Lot 306
  • 306

Mary Swanzy, H.R.H.A.

50,000 - 70,000 GBP
bidding is closed


  • Mary Swanzy, H.R.H.A.
  • Sun on the Sails
  • signed l.l.: SWANZY
  • oil on canvas
  • 76 by 63.5cm., 30 by 25in.


Taylor Gallery, Dublin, where purchased by the present owner in the 1970s


Dublin, National Gallery of Ireland, The Irish Impressionists,  1 October - 30 November  1984

Catalogue Note

Armed with brush and palette, Mary Swanzy burst onto the Irish art scene with the bold, spirited defiance of a young suffragette. By the late 1920s, she was causing quite a stir. Her radical work shook Dublin’s conservative art world, which was still resistant to artistic developments on the continent. Modernism had swept through Europe and Swanzy foresaw how radical, contemporary styles such as Impressionism, Cubism and Fauvism would free the palette and revolutionise Irish art. The Irish establishment may have closed the doors to Modernism and artistic innovation but Swanzy, believing like Jack B. Yeats that Modernism would ‘knock the handcuffs of all painters’, set out to reopen them (quoted in S.B. Kennedy, Irish Art & Modernism 1880-1950, 1991, p. 27).                                                                                                                                                                                                                Dreaming of the avant-garde Swanzy left Ireland in 1905 and entered the Parisian ateliers of De la Grandara and Colarossi. Soirées and scandal awaited. That year, the Fauves, the ‘wild beasts’ of modern art, caused a sensation at the Salon d’Automne with their experimental works, and Swanzy mingled with the very modern Gertrude Stein. Her home was a haven for avant-garde art  and it was here, at Stein’s famous Sunday soirées, that Swanzy first encountered French Modernism. Works by Cezanne, Braque, Gauguin and Matisse adorned her walls and Swanzy was struck: ‘you would go in and be allowed to wander around and look at all these things’ (Pyms Gallery, Mary Swanzy (1882-1978), Ditchling Press, 1986, p.15).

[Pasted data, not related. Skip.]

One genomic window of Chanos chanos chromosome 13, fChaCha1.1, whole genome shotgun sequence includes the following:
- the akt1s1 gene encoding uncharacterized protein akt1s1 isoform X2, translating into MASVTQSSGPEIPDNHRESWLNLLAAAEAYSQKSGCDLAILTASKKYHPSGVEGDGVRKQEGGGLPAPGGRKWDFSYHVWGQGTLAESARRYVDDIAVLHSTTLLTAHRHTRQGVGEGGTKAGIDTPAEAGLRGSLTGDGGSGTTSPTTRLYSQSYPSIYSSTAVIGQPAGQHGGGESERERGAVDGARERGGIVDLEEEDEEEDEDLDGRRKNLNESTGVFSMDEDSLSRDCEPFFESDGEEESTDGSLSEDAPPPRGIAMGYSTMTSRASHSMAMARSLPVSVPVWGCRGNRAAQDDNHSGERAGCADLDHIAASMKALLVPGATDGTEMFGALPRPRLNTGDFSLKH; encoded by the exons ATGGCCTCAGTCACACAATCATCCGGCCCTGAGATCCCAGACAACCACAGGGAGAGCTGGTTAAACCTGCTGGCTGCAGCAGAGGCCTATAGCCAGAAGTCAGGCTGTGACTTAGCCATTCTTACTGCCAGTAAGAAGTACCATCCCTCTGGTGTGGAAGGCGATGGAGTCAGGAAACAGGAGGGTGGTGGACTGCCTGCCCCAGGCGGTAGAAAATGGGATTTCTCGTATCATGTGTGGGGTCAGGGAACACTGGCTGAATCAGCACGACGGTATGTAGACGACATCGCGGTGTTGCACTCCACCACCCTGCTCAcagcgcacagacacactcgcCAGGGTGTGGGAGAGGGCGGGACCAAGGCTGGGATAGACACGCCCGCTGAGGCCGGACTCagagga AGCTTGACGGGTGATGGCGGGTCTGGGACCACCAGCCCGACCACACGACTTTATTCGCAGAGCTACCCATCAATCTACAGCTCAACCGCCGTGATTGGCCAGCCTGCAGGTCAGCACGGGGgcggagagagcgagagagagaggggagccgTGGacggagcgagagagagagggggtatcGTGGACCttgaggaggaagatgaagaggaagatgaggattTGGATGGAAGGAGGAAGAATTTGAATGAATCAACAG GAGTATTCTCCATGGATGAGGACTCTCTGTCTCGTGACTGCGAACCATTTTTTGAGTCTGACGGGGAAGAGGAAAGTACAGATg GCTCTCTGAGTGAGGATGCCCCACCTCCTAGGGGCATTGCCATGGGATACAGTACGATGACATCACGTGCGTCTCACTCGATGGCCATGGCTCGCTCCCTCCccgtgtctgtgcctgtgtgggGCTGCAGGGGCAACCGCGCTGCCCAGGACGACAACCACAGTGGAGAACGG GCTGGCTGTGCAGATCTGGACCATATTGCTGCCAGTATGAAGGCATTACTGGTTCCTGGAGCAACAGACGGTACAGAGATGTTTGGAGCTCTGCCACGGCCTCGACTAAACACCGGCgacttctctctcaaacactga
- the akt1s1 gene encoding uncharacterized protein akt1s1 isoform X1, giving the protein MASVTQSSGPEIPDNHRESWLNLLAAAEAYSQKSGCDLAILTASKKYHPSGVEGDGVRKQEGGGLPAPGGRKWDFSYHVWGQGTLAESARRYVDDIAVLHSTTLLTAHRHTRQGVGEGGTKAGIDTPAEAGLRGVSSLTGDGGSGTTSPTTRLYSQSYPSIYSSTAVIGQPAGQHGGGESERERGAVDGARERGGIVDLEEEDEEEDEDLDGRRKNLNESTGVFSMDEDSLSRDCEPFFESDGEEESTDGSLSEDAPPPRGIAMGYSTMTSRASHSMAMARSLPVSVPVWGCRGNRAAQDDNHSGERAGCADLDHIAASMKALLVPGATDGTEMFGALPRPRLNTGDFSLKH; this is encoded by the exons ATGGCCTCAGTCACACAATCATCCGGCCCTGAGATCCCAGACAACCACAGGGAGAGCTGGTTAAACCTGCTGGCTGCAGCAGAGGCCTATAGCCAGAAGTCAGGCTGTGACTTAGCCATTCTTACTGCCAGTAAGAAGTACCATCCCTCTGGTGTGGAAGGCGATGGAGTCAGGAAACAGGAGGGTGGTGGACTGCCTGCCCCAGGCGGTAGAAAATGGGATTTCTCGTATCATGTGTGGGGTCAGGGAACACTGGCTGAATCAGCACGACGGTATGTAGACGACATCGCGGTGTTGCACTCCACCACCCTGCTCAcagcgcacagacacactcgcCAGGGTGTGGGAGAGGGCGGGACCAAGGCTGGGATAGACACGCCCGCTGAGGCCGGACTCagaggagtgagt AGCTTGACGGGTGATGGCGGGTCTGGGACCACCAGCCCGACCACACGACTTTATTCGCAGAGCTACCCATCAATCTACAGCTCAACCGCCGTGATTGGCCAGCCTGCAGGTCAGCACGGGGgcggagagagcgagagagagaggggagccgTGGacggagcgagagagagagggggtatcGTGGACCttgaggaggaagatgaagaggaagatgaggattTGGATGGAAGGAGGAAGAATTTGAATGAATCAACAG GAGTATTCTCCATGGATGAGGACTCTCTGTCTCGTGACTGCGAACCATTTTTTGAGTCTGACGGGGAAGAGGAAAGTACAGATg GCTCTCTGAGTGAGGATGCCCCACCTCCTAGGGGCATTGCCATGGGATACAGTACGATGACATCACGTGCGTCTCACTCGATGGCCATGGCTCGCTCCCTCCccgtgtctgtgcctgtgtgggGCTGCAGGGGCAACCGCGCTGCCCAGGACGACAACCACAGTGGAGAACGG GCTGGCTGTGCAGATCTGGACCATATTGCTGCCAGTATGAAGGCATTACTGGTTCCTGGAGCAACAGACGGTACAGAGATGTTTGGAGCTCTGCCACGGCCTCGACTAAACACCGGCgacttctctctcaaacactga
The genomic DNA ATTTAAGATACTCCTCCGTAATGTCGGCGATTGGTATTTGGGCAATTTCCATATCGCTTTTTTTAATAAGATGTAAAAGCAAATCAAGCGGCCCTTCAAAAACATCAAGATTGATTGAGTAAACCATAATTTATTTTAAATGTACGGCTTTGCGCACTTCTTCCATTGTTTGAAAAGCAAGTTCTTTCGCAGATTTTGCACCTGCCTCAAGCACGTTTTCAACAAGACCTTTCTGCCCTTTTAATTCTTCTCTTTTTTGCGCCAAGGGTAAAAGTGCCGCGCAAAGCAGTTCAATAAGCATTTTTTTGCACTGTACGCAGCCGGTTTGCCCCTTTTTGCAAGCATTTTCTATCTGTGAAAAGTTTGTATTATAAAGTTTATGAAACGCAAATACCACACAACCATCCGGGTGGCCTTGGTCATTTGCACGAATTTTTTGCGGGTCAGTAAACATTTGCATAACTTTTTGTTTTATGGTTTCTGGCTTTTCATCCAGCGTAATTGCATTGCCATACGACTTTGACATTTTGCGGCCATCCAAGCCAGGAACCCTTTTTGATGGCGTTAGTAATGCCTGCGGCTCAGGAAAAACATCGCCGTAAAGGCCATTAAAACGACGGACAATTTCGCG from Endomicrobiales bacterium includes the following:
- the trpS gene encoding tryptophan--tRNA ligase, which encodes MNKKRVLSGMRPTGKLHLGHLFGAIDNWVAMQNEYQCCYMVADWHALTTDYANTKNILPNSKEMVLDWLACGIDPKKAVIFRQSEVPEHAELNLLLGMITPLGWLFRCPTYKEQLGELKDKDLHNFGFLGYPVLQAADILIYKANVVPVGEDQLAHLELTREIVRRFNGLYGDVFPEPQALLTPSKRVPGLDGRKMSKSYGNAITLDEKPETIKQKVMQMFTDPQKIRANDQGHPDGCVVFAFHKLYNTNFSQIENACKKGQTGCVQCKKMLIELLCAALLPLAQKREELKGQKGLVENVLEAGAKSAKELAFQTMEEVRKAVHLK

Swanzy’s Sun on the Sails appears on the market for the first time and reveals her advanced grasp of modernist movements in Paris, with swirling shards of colour creating a dynamic, Cubist composition. With every glimpse, subtle spatial shifts give the illusion of motion as interlocking planes disturb the pictorial surface, seducing the eye. There is life in every facet and reflection, and every glance reveals something new. In her style we see the shadow of Robert Delaunay, and in her crimson, billowing sails we see touches of André Lhote, where her sunlit harbour mirrors that of Lhote’s Le Port de Bordeaux. Yet, what set her apart was her bold, bohemian spirit. Swanzy’s defiant brush pushed boundaries, troubled tradition and, with time, prised open the doors of some of Dublin’s most conservative galleries. Indeed, it was only by misbelonging that Swanzy truly found her place.